Senior Police Scotland officers raise fears over loss of access to European crime database as Brexit looms

Senior police officers have raised fears over the loss of access to real-time information from a European Union wide crime database with the looming prospect of a no-deal Brexit.

Currently police officers in Scotland and throughout the UK have access to the Schengen Information System II (SIS II), which provides alerts from other Member States on fugitives wanted for extradition, missing people, potential witnesses, serious organised criminals and terrorists.

If a negotiated settlement between the UK Government and the EU cannot be reached, the system could be off-limits to police forces across Britain, which will have a major impact on policing, according to senior officers who gave evidence to the Scottish Parliament this week.

Detective Chief Superintendent Patrick Campbell, Police Scotland, told MSPs at the Justice Sub-Committee on policing: “That is a significant loss and, again, we are carrying out contingency planning on that. However, making better use of Interpol notices and diffusions will result in slower and more bureaucratic processes. Whatever we have, it will be suboptimal.”

The UK Government is seeking a continued agreement with the EU, but the EU has maintained that it is not legally possible for non-Schengen third countries to cooperate through the SIS II system. Accordingly, the data could cease to be available to forces across Britain from December 31.

Deputy Chief Constable Will Kerr added: “It is a single system that holds all member states’ data and all the alerts, and there is a single point of access for us. It is an expedient, real-time alert system that is massively beneficial to policing.

“The SIS is incredibly important and is used daily to benefit our ability to police Scotland and keep the people of Scotland safe.”

Alternative arrangements such as a “Swedish alternative” proposed by the EU – and also information sharing through Interpol – were discussed during the parliamentary hearing, however officers insisted any fallback mechanisms will be – compared to SIS II – “slower and will involve reduced connectivity across EU states”.

DCS Campbell added: “The draft text from the EU made it very clear that it would not be legally possible for non- Schengen third countries to co-operate with the EU through this mechanism. There is no legal precedent for that. There are a number of areas that are being looked at at this time.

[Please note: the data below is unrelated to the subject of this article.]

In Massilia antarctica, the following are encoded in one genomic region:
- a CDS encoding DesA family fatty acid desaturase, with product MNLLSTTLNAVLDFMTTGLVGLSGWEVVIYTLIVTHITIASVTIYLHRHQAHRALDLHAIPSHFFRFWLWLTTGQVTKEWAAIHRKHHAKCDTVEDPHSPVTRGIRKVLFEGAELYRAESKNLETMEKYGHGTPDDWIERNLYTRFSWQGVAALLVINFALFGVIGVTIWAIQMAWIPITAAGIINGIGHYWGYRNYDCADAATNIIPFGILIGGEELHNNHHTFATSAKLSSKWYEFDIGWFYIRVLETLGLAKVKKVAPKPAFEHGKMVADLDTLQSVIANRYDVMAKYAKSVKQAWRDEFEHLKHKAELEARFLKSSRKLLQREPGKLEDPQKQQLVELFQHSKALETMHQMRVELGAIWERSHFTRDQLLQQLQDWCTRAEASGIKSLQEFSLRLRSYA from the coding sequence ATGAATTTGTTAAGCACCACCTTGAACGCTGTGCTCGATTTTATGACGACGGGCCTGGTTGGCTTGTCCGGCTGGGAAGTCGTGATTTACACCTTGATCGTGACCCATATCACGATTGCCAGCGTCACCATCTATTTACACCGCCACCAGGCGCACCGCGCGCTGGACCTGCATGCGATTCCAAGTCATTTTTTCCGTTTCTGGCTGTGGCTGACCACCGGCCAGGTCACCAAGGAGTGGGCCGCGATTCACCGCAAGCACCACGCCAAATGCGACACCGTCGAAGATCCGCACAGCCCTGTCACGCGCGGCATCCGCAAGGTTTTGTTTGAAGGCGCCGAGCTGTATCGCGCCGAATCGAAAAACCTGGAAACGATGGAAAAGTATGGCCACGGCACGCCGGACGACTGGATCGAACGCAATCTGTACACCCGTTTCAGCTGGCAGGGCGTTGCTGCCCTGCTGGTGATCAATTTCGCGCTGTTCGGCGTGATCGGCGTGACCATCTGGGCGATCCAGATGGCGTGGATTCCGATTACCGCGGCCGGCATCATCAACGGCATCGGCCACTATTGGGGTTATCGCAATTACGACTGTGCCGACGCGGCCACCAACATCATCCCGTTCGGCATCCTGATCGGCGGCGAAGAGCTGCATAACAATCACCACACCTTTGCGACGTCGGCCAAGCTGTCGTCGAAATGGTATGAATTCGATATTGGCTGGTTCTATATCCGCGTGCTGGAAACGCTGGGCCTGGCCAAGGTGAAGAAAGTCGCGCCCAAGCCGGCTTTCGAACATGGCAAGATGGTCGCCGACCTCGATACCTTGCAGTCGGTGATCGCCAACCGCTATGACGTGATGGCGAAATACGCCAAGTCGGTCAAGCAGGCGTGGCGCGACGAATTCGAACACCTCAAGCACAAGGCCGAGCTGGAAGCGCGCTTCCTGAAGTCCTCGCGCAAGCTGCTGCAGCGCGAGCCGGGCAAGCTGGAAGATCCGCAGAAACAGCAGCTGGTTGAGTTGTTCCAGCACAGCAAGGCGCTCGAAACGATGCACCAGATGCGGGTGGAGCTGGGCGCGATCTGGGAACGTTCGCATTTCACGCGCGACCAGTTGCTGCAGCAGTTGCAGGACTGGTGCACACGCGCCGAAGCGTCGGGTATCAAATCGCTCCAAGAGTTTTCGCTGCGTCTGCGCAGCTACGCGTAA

“The challenge here is about replacing something that we use daily to get quick information for front-line policing. What we are moving towards is a far slower and more bureaucratic process.”

DCC Kerr said: “SIS II is about sharing real-time data. Crime in 2020 has a very fluid dynamic both in real time and in the cyber environment. Those real-time alerts give a significant amount of benefit and expedition to police investigations; there are well over 60 million nominal based alerts in that system.

“The Interpol system is very good, but it is just not as good. As you will know, Interpol has 197 member states. Either a red notice will be put out to all member states or there will be a diffusion, which is more geographically limited, but putting something out to 197 member states will not be as good as having a system that is run centrally and to which we all have access.”

SIS II allows UK law enforcement agencies to create these alerts themselves and to share them with their EU counterparts – in real time. The UK shares substantial information on wanted or missing persons. In 2017, of all alerts circulated on SIS II, approximately 20 per cent were circulated by the UK and over 5,000 hit reports on UK alerts from EU partners were received.

Furthermore, each time a Police National Computer check is carried out on a person/vehicle/object a SIS II check is automatically carried out simultaneously. Alerts for discreet checks have yielded great benefits for Police Scotland and other EU law enforcement agencies.

It allows them to track individuals’ movements throughout Europe if they are travelling. When an alert is triggered, information on the individual and/or the vehicle they are travelling in, and with whom, is relayed to the officer who has created the alert. This can support an investigation covertly, providing vital information for officers. For example, during a human trafficking investigation, agencies in all the countries involved can track the movements of both offenders and potential victims.